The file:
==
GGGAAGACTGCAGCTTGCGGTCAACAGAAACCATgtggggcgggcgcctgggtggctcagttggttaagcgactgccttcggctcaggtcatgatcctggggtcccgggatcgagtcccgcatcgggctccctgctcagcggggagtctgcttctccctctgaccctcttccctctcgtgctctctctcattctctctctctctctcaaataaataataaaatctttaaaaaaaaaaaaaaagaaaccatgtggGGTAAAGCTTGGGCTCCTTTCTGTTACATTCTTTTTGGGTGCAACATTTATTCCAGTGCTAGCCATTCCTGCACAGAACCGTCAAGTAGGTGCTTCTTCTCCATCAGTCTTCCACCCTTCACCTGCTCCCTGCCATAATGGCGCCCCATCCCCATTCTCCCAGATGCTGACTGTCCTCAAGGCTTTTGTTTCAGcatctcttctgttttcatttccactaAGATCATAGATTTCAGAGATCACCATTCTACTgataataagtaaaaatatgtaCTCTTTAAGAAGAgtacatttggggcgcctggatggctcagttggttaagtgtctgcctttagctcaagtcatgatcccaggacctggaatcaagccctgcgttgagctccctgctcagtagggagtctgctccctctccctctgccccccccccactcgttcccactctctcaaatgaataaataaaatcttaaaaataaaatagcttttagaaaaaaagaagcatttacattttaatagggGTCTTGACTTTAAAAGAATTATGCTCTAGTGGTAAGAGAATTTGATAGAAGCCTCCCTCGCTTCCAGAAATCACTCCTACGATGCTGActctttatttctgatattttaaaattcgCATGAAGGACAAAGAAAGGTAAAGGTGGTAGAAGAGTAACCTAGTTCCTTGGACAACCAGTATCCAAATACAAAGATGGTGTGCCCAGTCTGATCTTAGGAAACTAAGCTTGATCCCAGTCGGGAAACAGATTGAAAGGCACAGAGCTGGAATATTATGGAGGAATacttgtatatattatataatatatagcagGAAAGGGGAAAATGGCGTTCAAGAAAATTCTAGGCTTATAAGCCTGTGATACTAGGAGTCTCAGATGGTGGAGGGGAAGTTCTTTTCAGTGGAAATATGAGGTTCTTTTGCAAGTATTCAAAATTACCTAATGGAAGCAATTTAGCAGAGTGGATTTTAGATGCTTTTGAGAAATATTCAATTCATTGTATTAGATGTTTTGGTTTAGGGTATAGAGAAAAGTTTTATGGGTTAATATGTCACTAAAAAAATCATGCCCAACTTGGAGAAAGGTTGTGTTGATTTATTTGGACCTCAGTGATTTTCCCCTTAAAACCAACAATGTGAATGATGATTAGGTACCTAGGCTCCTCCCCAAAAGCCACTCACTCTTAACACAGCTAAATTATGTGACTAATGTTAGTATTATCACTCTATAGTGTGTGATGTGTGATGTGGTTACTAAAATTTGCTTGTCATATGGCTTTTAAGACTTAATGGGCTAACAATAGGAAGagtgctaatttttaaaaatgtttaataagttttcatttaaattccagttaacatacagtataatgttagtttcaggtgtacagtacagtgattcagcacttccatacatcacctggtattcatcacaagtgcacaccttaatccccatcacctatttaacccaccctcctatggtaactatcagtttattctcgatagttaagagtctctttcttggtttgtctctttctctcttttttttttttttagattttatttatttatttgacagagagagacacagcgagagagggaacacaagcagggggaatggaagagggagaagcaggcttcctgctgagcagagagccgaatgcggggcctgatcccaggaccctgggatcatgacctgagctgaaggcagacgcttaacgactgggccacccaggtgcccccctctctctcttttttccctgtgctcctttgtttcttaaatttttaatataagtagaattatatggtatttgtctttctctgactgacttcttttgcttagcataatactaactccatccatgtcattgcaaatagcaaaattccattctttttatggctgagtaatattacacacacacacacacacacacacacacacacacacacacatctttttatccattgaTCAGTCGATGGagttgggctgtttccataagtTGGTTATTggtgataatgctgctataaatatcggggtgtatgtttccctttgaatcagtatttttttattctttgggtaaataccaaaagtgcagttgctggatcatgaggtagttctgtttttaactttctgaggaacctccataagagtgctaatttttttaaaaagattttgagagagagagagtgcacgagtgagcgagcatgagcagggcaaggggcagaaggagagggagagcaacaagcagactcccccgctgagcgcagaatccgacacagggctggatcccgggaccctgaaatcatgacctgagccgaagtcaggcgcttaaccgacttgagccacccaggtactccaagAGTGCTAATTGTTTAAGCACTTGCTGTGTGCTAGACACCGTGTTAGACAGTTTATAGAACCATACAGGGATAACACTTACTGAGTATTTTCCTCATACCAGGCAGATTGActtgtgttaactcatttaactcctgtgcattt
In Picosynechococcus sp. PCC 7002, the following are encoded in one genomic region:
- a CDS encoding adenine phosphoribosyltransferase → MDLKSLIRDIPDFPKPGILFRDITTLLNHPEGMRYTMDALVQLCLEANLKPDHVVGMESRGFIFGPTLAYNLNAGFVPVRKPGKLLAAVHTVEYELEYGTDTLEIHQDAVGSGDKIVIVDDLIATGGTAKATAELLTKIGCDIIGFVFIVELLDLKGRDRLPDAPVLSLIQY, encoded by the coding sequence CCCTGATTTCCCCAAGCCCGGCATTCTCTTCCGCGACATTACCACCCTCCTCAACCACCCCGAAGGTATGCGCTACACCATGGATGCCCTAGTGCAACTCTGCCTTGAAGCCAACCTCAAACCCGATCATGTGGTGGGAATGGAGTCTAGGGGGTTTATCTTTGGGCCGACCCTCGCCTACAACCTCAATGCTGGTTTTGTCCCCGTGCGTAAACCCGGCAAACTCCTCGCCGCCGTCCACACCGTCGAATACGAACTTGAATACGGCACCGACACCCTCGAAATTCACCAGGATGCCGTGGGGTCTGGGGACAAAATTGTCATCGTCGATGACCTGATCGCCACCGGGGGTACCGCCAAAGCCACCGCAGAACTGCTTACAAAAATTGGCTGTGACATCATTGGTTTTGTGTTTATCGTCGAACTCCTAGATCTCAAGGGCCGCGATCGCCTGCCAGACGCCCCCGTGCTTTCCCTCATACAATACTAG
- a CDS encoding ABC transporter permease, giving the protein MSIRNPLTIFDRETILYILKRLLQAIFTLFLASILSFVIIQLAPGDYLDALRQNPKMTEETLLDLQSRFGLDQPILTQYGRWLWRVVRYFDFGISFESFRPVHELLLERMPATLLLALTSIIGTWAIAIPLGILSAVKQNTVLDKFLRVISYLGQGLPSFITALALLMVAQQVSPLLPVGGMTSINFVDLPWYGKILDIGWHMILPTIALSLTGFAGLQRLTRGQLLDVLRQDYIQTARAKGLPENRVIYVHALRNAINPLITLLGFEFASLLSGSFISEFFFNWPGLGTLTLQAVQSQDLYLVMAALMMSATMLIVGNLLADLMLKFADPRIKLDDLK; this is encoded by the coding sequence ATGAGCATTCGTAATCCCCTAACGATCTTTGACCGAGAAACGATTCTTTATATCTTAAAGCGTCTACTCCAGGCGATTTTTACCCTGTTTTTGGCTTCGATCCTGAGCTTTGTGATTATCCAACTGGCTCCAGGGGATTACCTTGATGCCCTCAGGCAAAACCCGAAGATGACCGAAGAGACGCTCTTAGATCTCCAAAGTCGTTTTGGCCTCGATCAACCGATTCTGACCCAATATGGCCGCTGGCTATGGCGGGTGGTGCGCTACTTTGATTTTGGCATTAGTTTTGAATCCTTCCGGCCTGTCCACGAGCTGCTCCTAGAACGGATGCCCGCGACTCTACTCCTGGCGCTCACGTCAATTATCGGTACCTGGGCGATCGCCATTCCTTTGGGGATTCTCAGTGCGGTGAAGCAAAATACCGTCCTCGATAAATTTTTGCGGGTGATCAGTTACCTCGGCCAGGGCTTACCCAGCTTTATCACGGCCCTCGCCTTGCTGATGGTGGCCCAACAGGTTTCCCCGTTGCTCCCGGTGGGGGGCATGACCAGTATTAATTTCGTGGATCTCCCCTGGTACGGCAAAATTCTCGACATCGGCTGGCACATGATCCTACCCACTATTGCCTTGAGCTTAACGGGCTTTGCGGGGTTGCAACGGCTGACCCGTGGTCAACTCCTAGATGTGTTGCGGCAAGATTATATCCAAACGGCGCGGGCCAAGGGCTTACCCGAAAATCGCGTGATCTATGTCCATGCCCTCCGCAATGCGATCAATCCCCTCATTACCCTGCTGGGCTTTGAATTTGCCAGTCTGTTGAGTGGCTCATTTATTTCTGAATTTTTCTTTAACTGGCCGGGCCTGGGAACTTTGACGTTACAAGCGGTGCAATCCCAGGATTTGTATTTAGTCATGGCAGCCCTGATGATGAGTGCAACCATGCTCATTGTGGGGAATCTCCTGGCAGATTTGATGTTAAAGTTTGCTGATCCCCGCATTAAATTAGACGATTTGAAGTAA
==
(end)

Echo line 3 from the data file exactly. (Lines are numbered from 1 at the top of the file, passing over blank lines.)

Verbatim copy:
- a CDS encoding adenine phosphoribosyltransferase → MDLKSLIRDIPDFPKPGILFRDITTLLNHPEGMRYTMDALVQLCLEANLKPDHVVGMESRGFIFGPTLAYNLNAGFVPVRKPGKLLAAVHTVEYELEYGTDTLEIHQDAVGSGDKIVIVDDLIATGGTAKATAELLTKIGCDIIGFVFIVELLDLKGRDRLPDAPVLSLIQY, encoded by the coding sequence CCCTGATTTCCCCAAGCCCGGCATTCTCTTCCGCGACATTACCACCCTCCTCAACCACCCCGAAGGTATGCGCTACACCATGGATGCCCTAGTGCAACTCTGCCTTGAAGCCAACCTCAAACCCGATCATGTGGTGGGAATGGAGTCTAGGGGGTTTATCTTTGGGCCGACCCTCGCCTACAACCTCAATGCTGGTTTTGTCCCCGTGCGTAAACCCGGCAAACTCCTCGCCGCCGTCCACACCGTCGAATACGAACTTGAATACGGCACCGACACCCTCGAAATTCACCAGGATGCCGTGGGGTCTGGGGACAAAATTGTCATCGTCGATGACCTGATCGCCACCGGGGGTACCGCCAAAGCCACCGCAGAACTGCTTACAAAAATTGGCTGTGACATCATTGGTTTTGTGTTTATCGTCGAACTCCTAGATCTCAAGGGCCGCGATCGCCTGCCAGACGCCCCCGTGCTTTCCCTCATACAATACTAG